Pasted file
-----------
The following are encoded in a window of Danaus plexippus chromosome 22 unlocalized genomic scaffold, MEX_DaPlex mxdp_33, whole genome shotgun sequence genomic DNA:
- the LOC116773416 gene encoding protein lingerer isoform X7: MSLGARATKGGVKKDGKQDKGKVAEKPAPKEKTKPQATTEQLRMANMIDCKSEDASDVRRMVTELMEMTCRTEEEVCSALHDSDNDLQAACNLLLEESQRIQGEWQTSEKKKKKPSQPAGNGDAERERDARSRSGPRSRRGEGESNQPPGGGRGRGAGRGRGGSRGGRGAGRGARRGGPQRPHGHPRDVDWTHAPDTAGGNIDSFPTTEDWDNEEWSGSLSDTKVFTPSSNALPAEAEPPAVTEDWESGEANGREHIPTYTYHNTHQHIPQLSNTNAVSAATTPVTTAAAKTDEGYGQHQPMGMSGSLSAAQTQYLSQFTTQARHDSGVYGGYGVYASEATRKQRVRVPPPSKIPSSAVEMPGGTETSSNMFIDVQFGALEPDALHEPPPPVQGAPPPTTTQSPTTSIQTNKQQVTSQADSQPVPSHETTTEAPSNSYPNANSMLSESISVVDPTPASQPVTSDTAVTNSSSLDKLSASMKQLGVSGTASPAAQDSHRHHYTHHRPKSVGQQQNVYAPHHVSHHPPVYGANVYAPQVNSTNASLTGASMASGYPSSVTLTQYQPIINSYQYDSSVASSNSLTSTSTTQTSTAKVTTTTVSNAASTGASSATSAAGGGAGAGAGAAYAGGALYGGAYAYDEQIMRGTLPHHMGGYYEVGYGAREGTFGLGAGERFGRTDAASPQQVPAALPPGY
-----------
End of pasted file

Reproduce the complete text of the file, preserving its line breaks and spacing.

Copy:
The following are encoded in a window of Danaus plexippus chromosome 22 unlocalized genomic scaffold, MEX_DaPlex mxdp_33, whole genome shotgun sequence genomic DNA:
- the LOC116773416 gene encoding protein lingerer isoform X7: MSLGARATKGGVKKDGKQDKGKVAEKPAPKEKTKPQATTEQLRMANMIDCKSEDASDVRRMVTELMEMTCRTEEEVCSALHDSDNDLQAACNLLLEESQRIQGEWQTSEKKKKKPSQPAGNGDAERERDARSRSGPRSRRGEGESNQPPGGGRGRGAGRGRGGSRGGRGAGRGARRGGPQRPHGHPRDVDWTHAPDTAGGNIDSFPTTEDWDNEEWSGSLSDTKVFTPSSNALPAEAEPPAVTEDWESGEANGREHIPTYTYHNTHQHIPQLSNTNAVSAATTPVTTAAAKTDEGYGQHQPMGMSGSLSAAQTQYLSQFTTQARHDSGVYGGYGVYASEATRKQRVRVPPPSKIPSSAVEMPGGTETSSNMFIDVQFGALEPDALHEPPPPVQGAPPPTTTQSPTTSIQTNKQQVTSQADSQPVPSHETTTEAPSNSYPNANSMLSESISVVDPTPASQPVTSDTAVTNSSSLDKLSASMKQLGVSGTASPAAQDSHRHHYTHHRPKSVGQQQNVYAPHHVSHHPPVYGANVYAPQVNSTNASLTGASMASGYPSSVTLTQYQPIINSYQYDSSVASSNSLTSTSTTQTSTAKVTTTTVSNAASTGASSATSAAGGGAGAGAGAAYAGGALYGGAYAYDEQIMRGTLPHHMGGYYEVGYGAREGTFGLGAGERFGRTDAASPQQVPAALPPGY